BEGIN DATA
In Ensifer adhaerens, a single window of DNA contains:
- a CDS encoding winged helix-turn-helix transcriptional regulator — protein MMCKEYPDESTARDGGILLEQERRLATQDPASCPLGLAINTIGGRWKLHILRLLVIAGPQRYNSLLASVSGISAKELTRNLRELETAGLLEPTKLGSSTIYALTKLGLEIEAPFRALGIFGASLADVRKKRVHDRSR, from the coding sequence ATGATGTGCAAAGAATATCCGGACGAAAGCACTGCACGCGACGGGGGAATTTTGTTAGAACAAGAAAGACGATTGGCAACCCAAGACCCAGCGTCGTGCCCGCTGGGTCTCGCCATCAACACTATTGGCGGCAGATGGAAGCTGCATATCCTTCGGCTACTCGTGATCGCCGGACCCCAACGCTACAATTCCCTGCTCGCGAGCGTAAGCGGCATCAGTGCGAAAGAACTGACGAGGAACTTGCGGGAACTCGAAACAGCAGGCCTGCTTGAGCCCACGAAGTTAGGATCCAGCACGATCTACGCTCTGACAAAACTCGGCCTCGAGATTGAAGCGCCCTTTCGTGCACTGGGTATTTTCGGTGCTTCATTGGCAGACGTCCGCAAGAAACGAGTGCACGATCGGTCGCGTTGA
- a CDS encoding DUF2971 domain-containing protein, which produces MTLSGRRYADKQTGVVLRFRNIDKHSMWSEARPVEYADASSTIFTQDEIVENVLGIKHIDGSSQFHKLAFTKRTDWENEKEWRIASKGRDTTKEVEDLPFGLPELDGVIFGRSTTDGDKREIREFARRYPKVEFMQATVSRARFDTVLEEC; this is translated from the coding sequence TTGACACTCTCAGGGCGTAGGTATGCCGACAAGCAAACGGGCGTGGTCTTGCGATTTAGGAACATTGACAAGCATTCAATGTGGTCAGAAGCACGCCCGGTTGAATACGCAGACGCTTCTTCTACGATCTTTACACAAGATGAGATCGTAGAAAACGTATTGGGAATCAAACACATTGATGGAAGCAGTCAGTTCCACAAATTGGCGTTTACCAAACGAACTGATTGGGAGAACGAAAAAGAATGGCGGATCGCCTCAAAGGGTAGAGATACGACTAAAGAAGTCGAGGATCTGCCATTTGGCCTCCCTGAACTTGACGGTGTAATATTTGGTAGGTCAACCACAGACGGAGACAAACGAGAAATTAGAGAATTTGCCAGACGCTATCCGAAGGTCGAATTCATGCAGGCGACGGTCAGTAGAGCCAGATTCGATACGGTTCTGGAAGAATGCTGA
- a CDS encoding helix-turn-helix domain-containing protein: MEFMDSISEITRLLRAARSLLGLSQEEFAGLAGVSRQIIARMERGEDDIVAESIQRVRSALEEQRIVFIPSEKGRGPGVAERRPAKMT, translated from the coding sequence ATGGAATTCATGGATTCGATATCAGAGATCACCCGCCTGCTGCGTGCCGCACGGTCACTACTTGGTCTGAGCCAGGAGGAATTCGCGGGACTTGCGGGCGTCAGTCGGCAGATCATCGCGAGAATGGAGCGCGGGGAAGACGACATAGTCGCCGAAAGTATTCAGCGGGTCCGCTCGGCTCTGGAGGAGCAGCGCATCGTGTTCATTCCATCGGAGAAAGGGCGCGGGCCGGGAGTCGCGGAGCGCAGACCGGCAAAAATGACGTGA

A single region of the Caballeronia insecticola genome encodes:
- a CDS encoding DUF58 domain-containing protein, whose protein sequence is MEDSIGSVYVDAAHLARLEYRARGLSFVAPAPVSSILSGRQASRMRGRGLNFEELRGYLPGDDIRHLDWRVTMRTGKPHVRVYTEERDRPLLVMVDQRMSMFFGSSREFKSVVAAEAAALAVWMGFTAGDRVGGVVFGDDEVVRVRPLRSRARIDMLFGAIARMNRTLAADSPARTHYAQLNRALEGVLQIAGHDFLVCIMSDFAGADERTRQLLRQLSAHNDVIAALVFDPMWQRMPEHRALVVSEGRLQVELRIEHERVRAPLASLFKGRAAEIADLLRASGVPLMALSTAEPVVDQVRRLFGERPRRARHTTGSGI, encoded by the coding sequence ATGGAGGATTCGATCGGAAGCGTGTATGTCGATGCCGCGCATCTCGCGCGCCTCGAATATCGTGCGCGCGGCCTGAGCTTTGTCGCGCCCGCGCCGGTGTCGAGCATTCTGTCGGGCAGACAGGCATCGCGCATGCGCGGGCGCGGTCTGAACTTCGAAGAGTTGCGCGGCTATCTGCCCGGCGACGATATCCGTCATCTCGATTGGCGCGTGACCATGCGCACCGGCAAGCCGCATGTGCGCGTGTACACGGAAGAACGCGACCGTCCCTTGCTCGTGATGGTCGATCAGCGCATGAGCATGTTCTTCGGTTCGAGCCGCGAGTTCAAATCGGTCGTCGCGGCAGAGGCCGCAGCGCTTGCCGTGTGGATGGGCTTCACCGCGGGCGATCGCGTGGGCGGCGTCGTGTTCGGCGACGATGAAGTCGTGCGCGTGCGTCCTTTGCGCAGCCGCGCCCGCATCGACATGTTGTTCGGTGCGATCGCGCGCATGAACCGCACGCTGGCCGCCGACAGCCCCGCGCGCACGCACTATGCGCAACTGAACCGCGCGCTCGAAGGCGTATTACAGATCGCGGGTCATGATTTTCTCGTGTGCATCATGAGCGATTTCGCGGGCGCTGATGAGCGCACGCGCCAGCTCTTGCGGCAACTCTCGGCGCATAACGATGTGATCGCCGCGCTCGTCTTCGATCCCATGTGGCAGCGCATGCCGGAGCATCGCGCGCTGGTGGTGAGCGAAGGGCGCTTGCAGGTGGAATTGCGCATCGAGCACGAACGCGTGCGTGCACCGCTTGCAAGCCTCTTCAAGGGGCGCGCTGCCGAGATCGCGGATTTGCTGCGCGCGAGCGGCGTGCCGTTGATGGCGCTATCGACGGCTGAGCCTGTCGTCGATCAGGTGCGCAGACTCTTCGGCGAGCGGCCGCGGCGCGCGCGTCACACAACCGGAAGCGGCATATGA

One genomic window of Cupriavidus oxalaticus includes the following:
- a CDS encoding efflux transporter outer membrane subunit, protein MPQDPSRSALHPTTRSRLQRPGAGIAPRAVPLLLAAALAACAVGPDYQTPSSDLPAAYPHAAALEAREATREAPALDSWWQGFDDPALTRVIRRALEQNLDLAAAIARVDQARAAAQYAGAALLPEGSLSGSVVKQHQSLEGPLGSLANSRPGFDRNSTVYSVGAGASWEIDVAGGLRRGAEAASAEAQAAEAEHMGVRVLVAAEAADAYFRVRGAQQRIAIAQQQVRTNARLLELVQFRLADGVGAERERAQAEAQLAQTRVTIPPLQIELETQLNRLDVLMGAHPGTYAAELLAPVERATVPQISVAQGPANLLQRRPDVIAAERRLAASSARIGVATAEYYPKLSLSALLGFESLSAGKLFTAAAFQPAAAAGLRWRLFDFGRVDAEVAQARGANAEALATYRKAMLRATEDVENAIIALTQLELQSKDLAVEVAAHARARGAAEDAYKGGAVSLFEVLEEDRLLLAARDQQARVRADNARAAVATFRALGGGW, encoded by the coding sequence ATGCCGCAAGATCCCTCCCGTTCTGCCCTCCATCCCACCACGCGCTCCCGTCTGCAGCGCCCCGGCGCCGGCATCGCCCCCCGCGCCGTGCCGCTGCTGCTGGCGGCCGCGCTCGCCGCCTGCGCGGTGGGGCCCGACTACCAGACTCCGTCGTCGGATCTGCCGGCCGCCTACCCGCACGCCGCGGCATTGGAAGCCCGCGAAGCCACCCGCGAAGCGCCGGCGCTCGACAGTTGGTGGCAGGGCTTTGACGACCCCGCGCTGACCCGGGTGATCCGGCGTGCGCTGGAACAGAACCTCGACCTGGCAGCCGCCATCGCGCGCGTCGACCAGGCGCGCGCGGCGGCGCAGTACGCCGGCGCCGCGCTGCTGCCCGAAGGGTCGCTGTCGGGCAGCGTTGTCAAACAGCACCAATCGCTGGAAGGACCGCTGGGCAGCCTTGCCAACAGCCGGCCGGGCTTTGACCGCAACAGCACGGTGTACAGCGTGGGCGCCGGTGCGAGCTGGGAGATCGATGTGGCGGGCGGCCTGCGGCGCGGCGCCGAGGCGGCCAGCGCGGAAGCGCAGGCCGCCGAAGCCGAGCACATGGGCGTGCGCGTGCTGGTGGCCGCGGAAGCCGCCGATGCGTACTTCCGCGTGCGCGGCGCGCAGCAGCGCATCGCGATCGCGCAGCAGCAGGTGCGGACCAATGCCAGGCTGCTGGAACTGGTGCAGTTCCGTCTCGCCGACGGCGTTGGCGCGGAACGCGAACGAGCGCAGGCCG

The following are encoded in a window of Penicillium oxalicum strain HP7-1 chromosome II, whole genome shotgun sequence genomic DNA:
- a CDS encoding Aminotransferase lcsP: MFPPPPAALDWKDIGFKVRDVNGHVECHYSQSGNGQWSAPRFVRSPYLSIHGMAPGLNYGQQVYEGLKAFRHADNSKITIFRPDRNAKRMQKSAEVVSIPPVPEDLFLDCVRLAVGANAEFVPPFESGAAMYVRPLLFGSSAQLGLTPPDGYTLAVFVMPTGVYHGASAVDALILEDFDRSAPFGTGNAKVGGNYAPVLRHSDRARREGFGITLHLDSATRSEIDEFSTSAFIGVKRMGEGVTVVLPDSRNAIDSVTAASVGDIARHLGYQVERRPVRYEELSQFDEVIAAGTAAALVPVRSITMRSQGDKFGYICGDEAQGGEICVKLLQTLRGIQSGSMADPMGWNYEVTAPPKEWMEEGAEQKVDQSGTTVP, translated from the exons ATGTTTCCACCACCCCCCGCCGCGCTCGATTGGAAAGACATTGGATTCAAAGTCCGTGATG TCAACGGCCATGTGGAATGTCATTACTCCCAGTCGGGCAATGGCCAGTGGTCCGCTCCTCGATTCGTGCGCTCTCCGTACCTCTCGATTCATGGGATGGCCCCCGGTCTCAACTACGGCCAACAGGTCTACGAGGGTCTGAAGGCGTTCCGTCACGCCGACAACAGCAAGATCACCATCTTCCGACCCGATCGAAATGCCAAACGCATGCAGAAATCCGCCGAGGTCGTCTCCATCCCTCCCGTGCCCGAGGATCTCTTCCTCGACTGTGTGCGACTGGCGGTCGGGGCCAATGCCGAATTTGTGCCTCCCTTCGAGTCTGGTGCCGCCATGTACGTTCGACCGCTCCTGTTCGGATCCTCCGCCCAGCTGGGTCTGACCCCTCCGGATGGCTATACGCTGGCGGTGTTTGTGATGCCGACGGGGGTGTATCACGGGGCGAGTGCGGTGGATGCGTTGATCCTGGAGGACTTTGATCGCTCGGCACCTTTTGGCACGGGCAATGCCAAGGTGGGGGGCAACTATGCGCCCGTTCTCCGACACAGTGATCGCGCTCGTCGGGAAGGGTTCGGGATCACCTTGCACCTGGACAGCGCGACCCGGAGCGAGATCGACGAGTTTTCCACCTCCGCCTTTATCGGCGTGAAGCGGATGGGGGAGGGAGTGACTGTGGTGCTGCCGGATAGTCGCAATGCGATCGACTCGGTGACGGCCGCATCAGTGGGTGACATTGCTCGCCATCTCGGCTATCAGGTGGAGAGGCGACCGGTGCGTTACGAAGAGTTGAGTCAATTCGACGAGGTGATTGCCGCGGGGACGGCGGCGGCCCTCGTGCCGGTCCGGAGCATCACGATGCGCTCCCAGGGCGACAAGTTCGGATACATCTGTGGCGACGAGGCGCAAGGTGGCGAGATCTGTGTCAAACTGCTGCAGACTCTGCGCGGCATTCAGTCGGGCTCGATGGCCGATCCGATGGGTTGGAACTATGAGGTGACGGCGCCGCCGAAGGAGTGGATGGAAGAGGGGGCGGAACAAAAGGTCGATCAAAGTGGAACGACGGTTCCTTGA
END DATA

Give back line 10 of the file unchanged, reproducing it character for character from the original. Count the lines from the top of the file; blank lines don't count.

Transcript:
- a CDS encoding Aminotransferase lcsP: MFPPPPAALDWKDIGFKVRDVNGHVECHYSQSGNGQWSAPRFVRSPYLSIHGMAPGLNYGQQVYEGLKAFRHADNSKITIFRPDRNAKRMQKSAEVVSIPPVPEDLFLDCVRLAVGANAEFVPPFESGAAMYVRPLLFGSSAQLGLTPPDGYTLAVFVMPTGVYHGASAVDALILEDFDRSAPFGTGNAKVGGNYAPVLRHSDRARREGFGITLHLDSATRSEIDEFSTSAFIGVKRMGEGVTVVLPDSRNAIDSVTAASVGDIARHLGYQVERRPVRYEELSQFDEVIAAGTAAALVPVRSITMRSQGDKFGYICGDEAQGGEICVKLLQTLRGIQSGSMADPMGWNYEVTAPPKEWMEEGAEQKVDQSGTTVP, translated from the exons ATGTTTCCACCACCCCCCGCCGCGCTCGATTGGAAAGACATTGGATTCAAAGTCCGTGATG TCAACGGCCATGTGGAATGTCATTACTCCCAGTCGGGCAATGGCCAGTGGTCCGCTCCTCGATTCGTGCGCTCTCCGTACCTCTCGATTCATGGGATGGCCCCCGGTCTCAACTACGGCCAACAGGTCTACGAGGGTCTGAAGGCGTTCCGTCACGCCGACAACAGCAAGATCACCATCTTCCGACCCGATCGAAATGCCAAACGCATGCAGAAATCCGCCGAGGTCGTCTCCATCCCTCCCGTGCCCGAGGATCTCTTCCTCGACTGTGTGCGACTGGCGGTCGGGGCCAATGCCGAATTTGTGCCTCCCTTCGAGTCTGGTGCCGCCATGTACGTTCGACCGCTCCTGTTCGGATCCTCCGCCCAGCTGGGTCTGACCCCTCCGGATGGCTATACGCTGGCGGTGTTTGTGATGCCGACGGGGGTGTATCACGGGGCGAGTGCGGTGGATGCGTTGATCCTGGAGGACTTTGATCGCTCGGCACCTTTTGGCACGGGCAATGCCAAGGTGGGGGGCAACTATGCGCCCGTTCTCCGACACAGTGATCGCGCTCGTCGGGAAGGGTTCGGGATCACCTTGCACCTGGACAGCGCGACCCGGAGCGAGATCGACGAGTTTTCCACCTCCGCCTTTATCGGCGTGAAGCGGATGGGGGAGGGAGTGACTGTGGTGCTGCCGGATAGTCGCAATGCGATCGACTCGGTGACGGCCGCATCAGTGGGTGACATTGCTCGCCATCTCGGCTATCAGGTGGAGAGGCGACCGGTGCGTTACGAAGAGTTGAGTCAATTCGACGAGGTGATTGCCGCGGGGACGGCGGCGGCCCTCGTGCCGGTCCGGAGCATCACGATGCGCTCCCAGGGCGACAAGTTCGGATACATCTGTGGCGACGAGGCGCAAGGTGGCGAGATCTGTGTCAAACTGCTGCAGACTCTGCGCGGCATTCAGTCGGGCTCGATGGCCGATCCGATGGGTTGGAACTATGAGGTGACGGCGCCGCCGAAGGAGTGGATGGAAGAGGGGGCGGAACAAAAGGTCGATCAAAGTGGAACGACGGTTCCTTGA